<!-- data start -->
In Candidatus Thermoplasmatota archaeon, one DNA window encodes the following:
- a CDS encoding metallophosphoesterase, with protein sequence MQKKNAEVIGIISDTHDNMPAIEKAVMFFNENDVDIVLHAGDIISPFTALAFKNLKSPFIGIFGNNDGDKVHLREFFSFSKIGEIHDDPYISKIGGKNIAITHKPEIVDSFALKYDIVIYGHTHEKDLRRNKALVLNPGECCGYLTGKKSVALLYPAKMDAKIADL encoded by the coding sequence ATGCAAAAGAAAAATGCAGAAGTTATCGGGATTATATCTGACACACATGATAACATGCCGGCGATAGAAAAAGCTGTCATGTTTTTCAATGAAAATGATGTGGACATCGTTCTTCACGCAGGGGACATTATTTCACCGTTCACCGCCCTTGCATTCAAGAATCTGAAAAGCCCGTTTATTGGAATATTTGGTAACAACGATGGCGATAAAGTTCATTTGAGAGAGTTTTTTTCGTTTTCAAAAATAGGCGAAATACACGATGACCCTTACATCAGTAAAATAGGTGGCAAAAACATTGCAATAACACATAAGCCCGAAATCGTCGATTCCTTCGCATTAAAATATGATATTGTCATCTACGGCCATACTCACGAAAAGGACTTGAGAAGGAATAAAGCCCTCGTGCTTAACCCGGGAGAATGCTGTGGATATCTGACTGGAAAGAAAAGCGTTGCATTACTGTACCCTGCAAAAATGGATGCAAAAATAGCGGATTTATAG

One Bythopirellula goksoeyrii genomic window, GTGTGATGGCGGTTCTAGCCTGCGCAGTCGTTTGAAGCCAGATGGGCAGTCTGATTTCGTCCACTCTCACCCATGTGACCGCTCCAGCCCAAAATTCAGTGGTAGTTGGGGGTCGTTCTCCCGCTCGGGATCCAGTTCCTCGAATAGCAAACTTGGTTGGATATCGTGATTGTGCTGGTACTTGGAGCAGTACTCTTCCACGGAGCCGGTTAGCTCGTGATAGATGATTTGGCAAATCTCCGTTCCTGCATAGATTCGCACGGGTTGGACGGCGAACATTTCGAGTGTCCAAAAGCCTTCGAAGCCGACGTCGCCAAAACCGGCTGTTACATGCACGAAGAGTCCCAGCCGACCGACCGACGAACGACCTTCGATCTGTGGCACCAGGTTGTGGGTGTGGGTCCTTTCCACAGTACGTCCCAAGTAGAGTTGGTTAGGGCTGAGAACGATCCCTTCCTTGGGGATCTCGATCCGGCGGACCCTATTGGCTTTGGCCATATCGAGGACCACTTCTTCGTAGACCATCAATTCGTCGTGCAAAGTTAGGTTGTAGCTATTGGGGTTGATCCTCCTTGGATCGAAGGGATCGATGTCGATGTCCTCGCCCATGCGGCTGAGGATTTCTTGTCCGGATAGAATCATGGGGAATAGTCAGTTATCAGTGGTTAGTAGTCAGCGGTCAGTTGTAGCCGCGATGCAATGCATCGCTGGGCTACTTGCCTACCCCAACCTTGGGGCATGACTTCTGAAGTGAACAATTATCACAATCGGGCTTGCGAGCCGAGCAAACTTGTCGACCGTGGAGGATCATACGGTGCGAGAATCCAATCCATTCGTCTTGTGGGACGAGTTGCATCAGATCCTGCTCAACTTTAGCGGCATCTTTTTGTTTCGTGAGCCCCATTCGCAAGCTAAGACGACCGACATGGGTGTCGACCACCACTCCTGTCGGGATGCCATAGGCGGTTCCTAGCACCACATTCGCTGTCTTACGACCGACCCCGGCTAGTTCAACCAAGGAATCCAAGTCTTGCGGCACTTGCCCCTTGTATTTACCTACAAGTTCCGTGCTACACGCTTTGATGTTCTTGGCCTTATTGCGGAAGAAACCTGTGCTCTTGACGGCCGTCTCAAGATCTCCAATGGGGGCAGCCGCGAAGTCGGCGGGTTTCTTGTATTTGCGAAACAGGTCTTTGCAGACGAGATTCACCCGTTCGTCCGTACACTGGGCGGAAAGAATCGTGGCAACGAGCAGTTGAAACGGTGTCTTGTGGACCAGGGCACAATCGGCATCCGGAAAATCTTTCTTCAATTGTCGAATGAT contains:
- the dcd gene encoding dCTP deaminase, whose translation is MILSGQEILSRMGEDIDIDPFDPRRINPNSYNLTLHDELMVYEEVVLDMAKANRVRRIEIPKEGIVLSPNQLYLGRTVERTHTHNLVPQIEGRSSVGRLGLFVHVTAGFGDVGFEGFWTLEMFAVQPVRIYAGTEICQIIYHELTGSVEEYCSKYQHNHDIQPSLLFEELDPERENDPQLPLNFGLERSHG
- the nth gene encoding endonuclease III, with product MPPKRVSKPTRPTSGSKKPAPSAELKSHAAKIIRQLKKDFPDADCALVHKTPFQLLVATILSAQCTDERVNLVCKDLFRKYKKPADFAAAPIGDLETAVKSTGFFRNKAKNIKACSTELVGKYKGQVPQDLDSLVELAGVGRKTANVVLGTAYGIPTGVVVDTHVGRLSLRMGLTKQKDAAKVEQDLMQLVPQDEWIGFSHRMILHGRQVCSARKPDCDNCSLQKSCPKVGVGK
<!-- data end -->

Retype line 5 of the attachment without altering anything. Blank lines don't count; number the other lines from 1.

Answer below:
- the nth gene encoding endonuclease III, with product MPPKRVSKPTRPTSGSKKPAPSAELKSHAAKIIRQLKKDFPDADCALVHKTPFQLLVATILSAQCTDERVNLVCKDLFRKYKKPADFAAAPIGDLETAVKSTGFFRNKAKNIKACSTELVGKYKGQVPQDLDSLVELAGVGRKTANVVLGTAYGIPTGVVVDTHVGRLSLRMGLTKQKDAAKVEQDLMQLVPQDEWIGFSHRMILHGRQVCSARKPDCDNCSLQKSCPKVGVGK